calculating the distribution, the percentage chance for a number of streaks of a certain length in a sample

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game...@yahoo.co.uk

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Dec 9, 2006, 7:04:02 AM12/9/06
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hi
i am not a mathematician however, i was reading this article about
winning/losing streaks as i am a trader.
http://pages.stern.nyu.edu/%7Echurvich/Undergrad/Handouts4/13-Streak.pdf

i wondered how would i calculate the distribution, the percentage
chance for a number of streaks of a certain length in a trade sample.
eg. 50% chance of 6 streaks of 10 consecutive losing trades in a 1000
trade sample with a win rate of 50% or 30% chance of 10 streaks of 10
consecutive losing trades in a 1000 trade sample with a win rate of
50%.


the page only deals with chance of one streak in a sample, which i
calculated below, however im interested in the distribution of streaks
in a trade sample

i calculated that in a 1000trade sample with a 50% win rate. the chance
of at least one streak of 10 trades (either winning or losing)is 48.4%.
the chance of at least one streak of 15 trades is about 1.5%

the formula is:
probability of at least one streak in the sample = (1+(n-r)*p) * (q ^r)

where, n is the sample size. r is the number of loses in a row. p is
winning prob. q is losing probability.


so,
(1+(1000-10)*0.5) * (0.5^10)= 0.484 or 48.4% chance of at least one
streak of 10trades in a trade sample of 1000trades. of course as
Taleb cautions there could be more than one streak in that sample

hope i read the formulas correctly. as im NOT a mathematician.

regards
ant

game...@yahoo.co.uk

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Dec 9, 2006, 7:15:54 AM12/9/06
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oh i realise that market returns arent normally distributed.

game...@yahoo.co.uk

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Dec 11, 2006, 7:02:00 PM12/11/06
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oh i realise that market returns arent normally distributed, i dont
mind if i get the formula for normal distribution though
regards

matt271...@yahoo.co.uk

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Dec 12, 2006, 10:05:42 AM12/12/06
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The formula you quote is an approximation which, as they say, is good
if q^r is small. In your r = 10 example, q^r is apparently not small
enough. I make the actual probability equal to 38.54% (to two d.p.),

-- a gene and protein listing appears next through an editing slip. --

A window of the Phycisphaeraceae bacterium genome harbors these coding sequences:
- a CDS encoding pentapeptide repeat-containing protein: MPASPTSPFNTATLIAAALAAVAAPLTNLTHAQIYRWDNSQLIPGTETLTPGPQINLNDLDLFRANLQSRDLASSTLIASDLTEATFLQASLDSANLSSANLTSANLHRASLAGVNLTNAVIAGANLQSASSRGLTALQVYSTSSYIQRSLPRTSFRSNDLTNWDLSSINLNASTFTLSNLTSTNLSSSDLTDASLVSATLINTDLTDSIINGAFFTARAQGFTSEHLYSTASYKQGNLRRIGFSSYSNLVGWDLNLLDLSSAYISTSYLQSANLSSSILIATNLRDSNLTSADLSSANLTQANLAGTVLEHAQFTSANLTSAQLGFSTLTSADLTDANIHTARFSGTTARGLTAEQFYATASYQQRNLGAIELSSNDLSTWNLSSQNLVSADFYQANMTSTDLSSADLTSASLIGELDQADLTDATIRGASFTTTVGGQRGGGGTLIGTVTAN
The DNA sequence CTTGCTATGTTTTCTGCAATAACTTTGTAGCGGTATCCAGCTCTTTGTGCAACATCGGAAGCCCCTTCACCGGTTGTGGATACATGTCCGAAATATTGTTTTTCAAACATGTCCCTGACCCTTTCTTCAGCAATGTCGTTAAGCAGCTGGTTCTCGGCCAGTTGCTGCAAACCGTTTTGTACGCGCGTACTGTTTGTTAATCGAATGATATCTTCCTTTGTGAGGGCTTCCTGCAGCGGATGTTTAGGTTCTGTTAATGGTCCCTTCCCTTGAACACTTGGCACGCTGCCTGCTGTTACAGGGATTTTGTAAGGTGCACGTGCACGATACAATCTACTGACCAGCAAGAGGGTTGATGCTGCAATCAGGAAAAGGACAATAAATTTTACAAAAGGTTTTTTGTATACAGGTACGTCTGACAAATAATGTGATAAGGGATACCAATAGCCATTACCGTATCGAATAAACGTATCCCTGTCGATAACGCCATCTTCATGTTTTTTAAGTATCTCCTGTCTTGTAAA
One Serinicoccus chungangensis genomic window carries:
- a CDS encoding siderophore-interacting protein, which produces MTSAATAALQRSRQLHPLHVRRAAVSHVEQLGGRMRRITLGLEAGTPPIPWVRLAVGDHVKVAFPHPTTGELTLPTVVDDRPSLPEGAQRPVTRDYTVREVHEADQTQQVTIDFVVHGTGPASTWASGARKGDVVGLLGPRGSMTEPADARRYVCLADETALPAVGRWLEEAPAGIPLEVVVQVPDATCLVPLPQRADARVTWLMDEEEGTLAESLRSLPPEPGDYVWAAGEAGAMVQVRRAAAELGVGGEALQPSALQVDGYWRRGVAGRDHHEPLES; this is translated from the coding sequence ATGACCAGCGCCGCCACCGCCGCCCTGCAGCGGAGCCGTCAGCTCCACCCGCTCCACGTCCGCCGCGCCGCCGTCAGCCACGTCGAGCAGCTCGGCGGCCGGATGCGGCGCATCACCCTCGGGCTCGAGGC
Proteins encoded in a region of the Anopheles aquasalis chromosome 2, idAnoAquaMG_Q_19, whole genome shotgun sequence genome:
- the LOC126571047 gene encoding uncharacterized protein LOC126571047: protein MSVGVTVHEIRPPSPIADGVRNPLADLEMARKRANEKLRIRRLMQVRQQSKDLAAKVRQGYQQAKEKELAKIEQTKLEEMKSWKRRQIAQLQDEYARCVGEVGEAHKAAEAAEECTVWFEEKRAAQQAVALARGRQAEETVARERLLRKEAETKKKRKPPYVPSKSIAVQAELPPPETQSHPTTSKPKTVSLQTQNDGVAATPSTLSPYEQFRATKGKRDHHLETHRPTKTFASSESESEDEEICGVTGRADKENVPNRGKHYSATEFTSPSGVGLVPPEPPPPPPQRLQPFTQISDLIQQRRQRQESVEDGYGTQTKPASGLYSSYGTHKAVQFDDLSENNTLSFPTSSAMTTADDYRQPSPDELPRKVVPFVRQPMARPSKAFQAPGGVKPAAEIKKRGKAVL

which is nowhere near the 48.44% that the formula gives. As expected,
for smaller q and/or larger r it gets better. For r = 15 the formula
gives 1.5060% (to 4 d.p.) as against the actual 1.4951%.

The approximation formula looks to have an obvious extension to more
than one run, but I'd need to check my logic and just now I've run out
of time - so I'll post back later...

matt271...@yahoo.co.uk

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Dec 12, 2006, 6:41:21 PM12/12/06
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matt271...@yahoo.co.uk wrote:

Well, the "obvious" generalisation that I mentioned seems to come out
as

Prob = (C(n - k*r, k - 1) + p*C(n - k*r, k))*p^(k - 1)*q^(k*r)

where C(a, b) = a!/(b!*(a - b)!) is a binomial coefficient, k is the
number of runs, and n, r, p, q are as above. To be clear, this is
supposed to be the probability that *at least* k distinct runs, each of
*at least* r consecutive losses, will occur.

As with the original formula the approximation seems very poor with r =
10 (and the other values as stated above). I also did some tests with n
= 1000, q = 0.5, p = 0.5, r = 15 and varying k (view in fixed-width
font):

k Approx prob. from formula Actual prob.
- ------------------------- --------------
1 0.014951066441 0.015060424805
2 0.000108844540 0.000109873945
3 0.000000512070 0.000000517344
4 0.000000001749 0.000000001767

(BTW, the method that I'm using to calculate the exact value is not a
simple formula that you could calculate by hand - else I'd post it!
It's an iterative procedure that you need to run on a computer.)

game...@yahoo.co.uk

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Dec 13, 2006, 9:33:49 AM12/13/06
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wow Matt, great stuff.
thank you for taking the time to work out for the formula

thanks again
ant

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